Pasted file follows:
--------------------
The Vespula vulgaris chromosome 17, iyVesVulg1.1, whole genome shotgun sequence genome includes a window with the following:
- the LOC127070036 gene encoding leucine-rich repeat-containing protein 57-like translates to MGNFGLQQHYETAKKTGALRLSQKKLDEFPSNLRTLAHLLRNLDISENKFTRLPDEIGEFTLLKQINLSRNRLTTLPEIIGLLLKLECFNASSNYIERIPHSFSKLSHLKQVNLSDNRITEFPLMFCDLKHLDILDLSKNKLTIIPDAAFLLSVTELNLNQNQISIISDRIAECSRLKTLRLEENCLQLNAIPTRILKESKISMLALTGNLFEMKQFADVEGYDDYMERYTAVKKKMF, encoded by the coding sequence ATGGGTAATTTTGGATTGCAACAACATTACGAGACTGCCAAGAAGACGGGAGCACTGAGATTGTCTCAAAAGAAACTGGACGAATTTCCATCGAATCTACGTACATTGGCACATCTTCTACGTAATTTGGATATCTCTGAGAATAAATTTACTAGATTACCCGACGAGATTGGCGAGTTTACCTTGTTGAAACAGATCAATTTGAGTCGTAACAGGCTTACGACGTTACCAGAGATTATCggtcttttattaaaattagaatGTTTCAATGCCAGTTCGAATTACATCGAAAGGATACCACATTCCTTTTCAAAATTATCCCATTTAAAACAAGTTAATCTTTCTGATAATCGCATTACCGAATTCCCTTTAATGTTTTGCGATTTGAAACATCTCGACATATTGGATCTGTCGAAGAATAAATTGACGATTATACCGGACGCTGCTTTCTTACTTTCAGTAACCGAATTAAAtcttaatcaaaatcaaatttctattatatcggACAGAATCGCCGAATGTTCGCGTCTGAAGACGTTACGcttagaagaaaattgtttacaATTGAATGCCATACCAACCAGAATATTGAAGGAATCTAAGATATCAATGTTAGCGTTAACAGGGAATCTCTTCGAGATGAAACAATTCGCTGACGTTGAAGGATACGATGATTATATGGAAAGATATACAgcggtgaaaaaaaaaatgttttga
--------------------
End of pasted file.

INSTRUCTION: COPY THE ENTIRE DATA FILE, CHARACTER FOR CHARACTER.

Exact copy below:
The Vespula vulgaris chromosome 17, iyVesVulg1.1, whole genome shotgun sequence genome includes a window with the following:
- the LOC127070036 gene encoding leucine-rich repeat-containing protein 57-like translates to MGNFGLQQHYETAKKTGALRLSQKKLDEFPSNLRTLAHLLRNLDISENKFTRLPDEIGEFTLLKQINLSRNRLTTLPEIIGLLLKLECFNASSNYIERIPHSFSKLSHLKQVNLSDNRITEFPLMFCDLKHLDILDLSKNKLTIIPDAAFLLSVTELNLNQNQISIISDRIAECSRLKTLRLEENCLQLNAIPTRILKESKISMLALTGNLFEMKQFADVEGYDDYMERYTAVKKKMF, encoded by the coding sequence ATGGGTAATTTTGGATTGCAACAACATTACGAGACTGCCAAGAAGACGGGAGCACTGAGATTGTCTCAAAAGAAACTGGACGAATTTCCATCGAATCTACGTACATTGGCACATCTTCTACGTAATTTGGATATCTCTGAGAATAAATTTACTAGATTACCCGACGAGATTGGCGAGTTTACCTTGTTGAAACAGATCAATTTGAGTCGTAACAGGCTTACGACGTTACCAGAGATTATCggtcttttattaaaattagaatGTTTCAATGCCAGTTCGAATTACATCGAAAGGATACCACATTCCTTTTCAAAATTATCCCATTTAAAACAAGTTAATCTTTCTGATAATCGCATTACCGAATTCCCTTTAATGTTTTGCGATTTGAAACATCTCGACATATTGGATCTGTCGAAGAATAAATTGACGATTATACCGGACGCTGCTTTCTTACTTTCAGTAACCGAATTAAAtcttaatcaaaatcaaatttctattatatcggACAGAATCGCCGAATGTTCGCGTCTGAAGACGTTACGcttagaagaaaattgtttacaATTGAATGCCATACCAACCAGAATATTGAAGGAATCTAAGATATCAATGTTAGCGTTAACAGGGAATCTCTTCGAGATGAAACAATTCGCTGACGTTGAAGGATACGATGATTATATGGAAAGATATACAgcggtgaaaaaaaaaatgttttga